This 48-hour Havana itinerary will help you eat your way around the city and catch the most important sights in between meals.
Eat roast pork, sip small-batch rum and smoke honey-dipped cigars overlooking the limestone hills of Vinales during a horseback tour.
You won’t find beer and lobster in Cuba’s independently-run paladares, where locals are often forced to turn to the black market for basics.
It’s a myth that you can’t find good food in Cuba. You just have to know where, and how, to eat. Here is a list of traditional dishes worth trying.
Cuba doesn’t have the best culinary reputation, but once you understand the history and dining options, there’s far more to the food than what you eat.
While tourists dine out on the cheap in Cuba, locals still rely on food rations to survive. This is the reality of food inequality, and you shouldn’t ignore it just because you’re on holiday.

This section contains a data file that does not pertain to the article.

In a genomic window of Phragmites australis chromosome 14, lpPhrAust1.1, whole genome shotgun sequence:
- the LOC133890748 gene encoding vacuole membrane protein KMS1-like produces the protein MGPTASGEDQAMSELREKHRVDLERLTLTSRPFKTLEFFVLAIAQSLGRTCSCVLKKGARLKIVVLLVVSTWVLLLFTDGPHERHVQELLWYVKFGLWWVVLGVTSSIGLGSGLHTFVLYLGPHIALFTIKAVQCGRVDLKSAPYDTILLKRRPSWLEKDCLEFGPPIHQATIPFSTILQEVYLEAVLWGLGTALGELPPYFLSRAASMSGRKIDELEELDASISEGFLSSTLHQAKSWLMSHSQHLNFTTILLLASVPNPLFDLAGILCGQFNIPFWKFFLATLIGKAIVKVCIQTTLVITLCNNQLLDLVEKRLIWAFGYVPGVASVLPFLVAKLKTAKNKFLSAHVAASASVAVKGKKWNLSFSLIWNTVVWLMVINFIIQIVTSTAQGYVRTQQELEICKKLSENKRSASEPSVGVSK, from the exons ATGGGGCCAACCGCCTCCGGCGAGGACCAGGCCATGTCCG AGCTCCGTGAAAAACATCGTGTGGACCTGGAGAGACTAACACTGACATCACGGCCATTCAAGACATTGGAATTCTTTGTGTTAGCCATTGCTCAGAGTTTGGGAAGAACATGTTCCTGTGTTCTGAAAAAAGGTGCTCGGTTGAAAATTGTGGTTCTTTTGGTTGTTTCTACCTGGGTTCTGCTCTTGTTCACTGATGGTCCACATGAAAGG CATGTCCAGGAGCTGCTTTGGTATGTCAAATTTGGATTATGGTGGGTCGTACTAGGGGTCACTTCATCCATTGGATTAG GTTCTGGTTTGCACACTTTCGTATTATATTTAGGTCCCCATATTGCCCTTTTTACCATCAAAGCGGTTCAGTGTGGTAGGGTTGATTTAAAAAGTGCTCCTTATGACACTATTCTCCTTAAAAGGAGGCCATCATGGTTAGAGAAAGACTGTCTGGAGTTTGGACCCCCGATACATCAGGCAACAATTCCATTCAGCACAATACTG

Whether you know your bandeja paisa from your pan de bono or you’re new to the world of Colombian food, here’s a list of the country’s most unique traditional dishes.
Peruvian chef Alejandro Saravia shares a simple recipe for salmon saltado, a pescatarian-friendly version of the popular Chinese-Peruvian dish, lomo saltado.
Waves of migration have ingrained Chinese, Japanese and African cuisine into Peruvian food culture. This is a deep-dive into the history of Peruvian cuisine, worldly dishes and passionate people.